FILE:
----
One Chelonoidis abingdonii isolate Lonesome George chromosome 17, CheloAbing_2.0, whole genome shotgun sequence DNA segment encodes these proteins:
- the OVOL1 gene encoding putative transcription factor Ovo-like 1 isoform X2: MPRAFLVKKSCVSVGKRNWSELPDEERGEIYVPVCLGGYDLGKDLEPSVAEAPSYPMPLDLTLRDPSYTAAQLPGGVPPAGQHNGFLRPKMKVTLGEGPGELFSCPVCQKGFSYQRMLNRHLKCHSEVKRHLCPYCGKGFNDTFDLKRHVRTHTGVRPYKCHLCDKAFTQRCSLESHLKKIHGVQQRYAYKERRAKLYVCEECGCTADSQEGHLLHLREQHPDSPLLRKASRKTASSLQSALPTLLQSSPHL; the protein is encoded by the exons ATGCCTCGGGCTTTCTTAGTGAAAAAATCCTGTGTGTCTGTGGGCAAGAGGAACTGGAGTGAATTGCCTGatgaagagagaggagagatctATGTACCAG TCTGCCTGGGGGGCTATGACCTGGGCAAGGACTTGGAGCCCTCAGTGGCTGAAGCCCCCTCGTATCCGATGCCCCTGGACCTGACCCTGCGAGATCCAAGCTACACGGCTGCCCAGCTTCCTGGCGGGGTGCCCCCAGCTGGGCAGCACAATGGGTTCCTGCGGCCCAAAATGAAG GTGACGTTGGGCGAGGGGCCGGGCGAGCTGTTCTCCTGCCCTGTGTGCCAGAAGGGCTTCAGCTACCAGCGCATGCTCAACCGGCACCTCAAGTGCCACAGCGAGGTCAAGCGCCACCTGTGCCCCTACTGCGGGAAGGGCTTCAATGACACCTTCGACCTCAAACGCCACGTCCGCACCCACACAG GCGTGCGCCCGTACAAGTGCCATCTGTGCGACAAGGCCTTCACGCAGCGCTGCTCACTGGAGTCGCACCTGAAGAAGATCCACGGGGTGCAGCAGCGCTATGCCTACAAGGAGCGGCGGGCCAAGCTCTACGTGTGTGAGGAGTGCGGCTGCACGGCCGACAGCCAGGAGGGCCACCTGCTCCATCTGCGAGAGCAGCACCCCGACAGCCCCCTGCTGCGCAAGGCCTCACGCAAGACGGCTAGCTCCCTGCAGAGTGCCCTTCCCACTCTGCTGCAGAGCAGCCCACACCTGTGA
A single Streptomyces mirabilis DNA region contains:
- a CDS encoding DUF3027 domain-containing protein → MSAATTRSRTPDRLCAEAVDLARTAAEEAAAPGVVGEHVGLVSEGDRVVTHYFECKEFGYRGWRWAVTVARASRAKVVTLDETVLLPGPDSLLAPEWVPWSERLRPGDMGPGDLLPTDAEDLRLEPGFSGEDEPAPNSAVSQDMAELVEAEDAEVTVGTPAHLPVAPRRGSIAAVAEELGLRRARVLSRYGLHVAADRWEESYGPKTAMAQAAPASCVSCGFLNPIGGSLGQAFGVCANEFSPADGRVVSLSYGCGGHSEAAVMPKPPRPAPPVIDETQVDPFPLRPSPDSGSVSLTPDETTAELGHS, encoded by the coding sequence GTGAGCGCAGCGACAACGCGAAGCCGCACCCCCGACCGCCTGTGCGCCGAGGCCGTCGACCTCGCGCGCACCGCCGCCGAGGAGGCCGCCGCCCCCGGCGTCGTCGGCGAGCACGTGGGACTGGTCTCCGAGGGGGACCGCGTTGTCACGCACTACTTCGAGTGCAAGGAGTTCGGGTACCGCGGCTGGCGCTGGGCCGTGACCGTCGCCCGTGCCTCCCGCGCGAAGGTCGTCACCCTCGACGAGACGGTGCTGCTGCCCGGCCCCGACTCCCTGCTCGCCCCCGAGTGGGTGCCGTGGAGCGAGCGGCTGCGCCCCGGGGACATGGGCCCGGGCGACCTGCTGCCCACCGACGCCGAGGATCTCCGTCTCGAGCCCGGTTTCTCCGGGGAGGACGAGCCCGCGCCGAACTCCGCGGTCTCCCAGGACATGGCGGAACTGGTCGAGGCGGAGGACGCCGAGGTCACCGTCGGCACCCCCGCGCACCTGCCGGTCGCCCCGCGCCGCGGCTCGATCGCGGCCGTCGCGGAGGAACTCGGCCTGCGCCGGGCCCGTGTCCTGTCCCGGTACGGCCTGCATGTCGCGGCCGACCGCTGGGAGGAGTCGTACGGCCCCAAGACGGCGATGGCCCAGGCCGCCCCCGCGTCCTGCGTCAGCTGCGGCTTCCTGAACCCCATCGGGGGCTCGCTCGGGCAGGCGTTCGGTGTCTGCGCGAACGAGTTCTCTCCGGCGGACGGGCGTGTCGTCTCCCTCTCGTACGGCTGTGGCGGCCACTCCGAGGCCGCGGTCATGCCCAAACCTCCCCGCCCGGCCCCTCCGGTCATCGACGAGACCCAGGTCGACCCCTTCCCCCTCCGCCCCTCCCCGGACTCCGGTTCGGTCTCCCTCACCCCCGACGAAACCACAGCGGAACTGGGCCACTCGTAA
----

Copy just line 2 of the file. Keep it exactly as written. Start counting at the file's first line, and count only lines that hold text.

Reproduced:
- the OVOL1 gene encoding putative transcription factor Ovo-like 1 isoform X2: MPRAFLVKKSCVSVGKRNWSELPDEERGEIYVPVCLGGYDLGKDLEPSVAEAPSYPMPLDLTLRDPSYTAAQLPGGVPPAGQHNGFLRPKMKVTLGEGPGELFSCPVCQKGFSYQRMLNRHLKCHSEVKRHLCPYCGKGFNDTFDLKRHVRTHTGVRPYKCHLCDKAFTQRCSLESHLKKIHGVQQRYAYKERRAKLYVCEECGCTADSQEGHLLHLREQHPDSPLLRKASRKTASSLQSALPTLLQSSPHL; the protein is encoded by the exons ATGCCTCGGGCTTTCTTAGTGAAAAAATCCTGTGTGTCTGTGGGCAAGAGGAACTGGAGTGAATTGCCTGatgaagagagaggagagatctATGTACCAG TCTGCCTGGGGGGCTATGACCTGGGCAAGGACTTGGAGCCCTCAGTGGCTGAAGCCCCCTCGTATCCGATGCCCCTGGACCTGACCCTGCGAGATCCAAGCTACACGGCTGCCCAGCTTCCTGGCGGGGTGCCCCCAGCTGGGCAGCACAATGGGTTCCTGCGGCCCAAAATGAAG GTGACGTTGGGCGAGGGGCCGGGCGAGCTGTTCTCCTGCCCTGTGTGCCAGAAGGGCTTCAGCTACCAGCGCATGCTCAACCGGCACCTCAAGTGCCACAGCGAGGTCAAGCGCCACCTGTGCCCCTACTGCGGGAAGGGCTTCAATGACACCTTCGACCTCAAACGCCACGTCCGCACCCACACAG GCGTGCGCCCGTACAAGTGCCATCTGTGCGACAAGGCCTTCACGCAGCGCTGCTCACTGGAGTCGCACCTGAAGAAGATCCACGGGGTGCAGCAGCGCTATGCCTACAAGGAGCGGCGGGCCAAGCTCTACGTGTGTGAGGAGTGCGGCTGCACGGCCGACAGCCAGGAGGGCCACCTGCTCCATCTGCGAGAGCAGCACCCCGACAGCCCCCTGCTGCGCAAGGCCTCACGCAAGACGGCTAGCTCCCTGCAGAGTGCCCTTCCCACTCTGCTGCAGAGCAGCCCACACCTGTGA